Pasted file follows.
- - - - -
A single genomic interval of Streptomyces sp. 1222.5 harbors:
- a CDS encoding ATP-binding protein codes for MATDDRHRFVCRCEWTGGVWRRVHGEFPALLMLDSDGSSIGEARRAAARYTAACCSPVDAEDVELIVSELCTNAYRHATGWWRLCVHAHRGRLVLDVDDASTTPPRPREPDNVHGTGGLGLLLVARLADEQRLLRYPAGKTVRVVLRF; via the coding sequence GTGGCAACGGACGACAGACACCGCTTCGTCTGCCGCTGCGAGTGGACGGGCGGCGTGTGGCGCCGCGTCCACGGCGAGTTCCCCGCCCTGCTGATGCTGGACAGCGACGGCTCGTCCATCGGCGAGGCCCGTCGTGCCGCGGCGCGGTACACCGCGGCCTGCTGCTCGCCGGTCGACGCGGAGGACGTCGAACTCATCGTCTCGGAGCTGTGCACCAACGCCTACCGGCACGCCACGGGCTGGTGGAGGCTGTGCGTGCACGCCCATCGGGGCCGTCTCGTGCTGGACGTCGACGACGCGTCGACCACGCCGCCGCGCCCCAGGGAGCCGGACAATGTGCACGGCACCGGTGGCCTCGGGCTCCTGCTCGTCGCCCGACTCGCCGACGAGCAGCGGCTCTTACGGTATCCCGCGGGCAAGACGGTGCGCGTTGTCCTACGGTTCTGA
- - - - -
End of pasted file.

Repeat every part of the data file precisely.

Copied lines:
A single genomic interval of Streptomyces sp. 1222.5 harbors:
- a CDS encoding ATP-binding protein codes for MATDDRHRFVCRCEWTGGVWRRVHGEFPALLMLDSDGSSIGEARRAAARYTAACCSPVDAEDVELIVSELCTNAYRHATGWWRLCVHAHRGRLVLDVDDASTTPPRPREPDNVHGTGGLGLLLVARLADEQRLLRYPAGKTVRVVLRF; via the coding sequence GTGGCAACGGACGACAGACACCGCTTCGTCTGCCGCTGCGAGTGGACGGGCGGCGTGTGGCGCCGCGTCCACGGCGAGTTCCCCGCCCTGCTGATGCTGGACAGCGACGGCTCGTCCATCGGCGAGGCCCGTCGTGCCGCGGCGCGGTACACCGCGGCCTGCTGCTCGCCGGTCGACGCGGAGGACGTCGAACTCATCGTCTCGGAGCTGTGCACCAACGCCTACCGGCACGCCACGGGCTGGTGGAGGCTGTGCGTGCACGCCCATCGGGGCCGTCTCGTGCTGGACGTCGACGACGCGTCGACCACGCCGCCGCGCCCCAGGGAGCCGGACAATGTGCACGGCACCGGTGGCCTCGGGCTCCTGCTCGTCGCCCGACTCGCCGACGAGCAGCGGCTCTTACGGTATCCCGCGGGCAAGACGGTGCGCGTTGTCCTACGGTTCTGA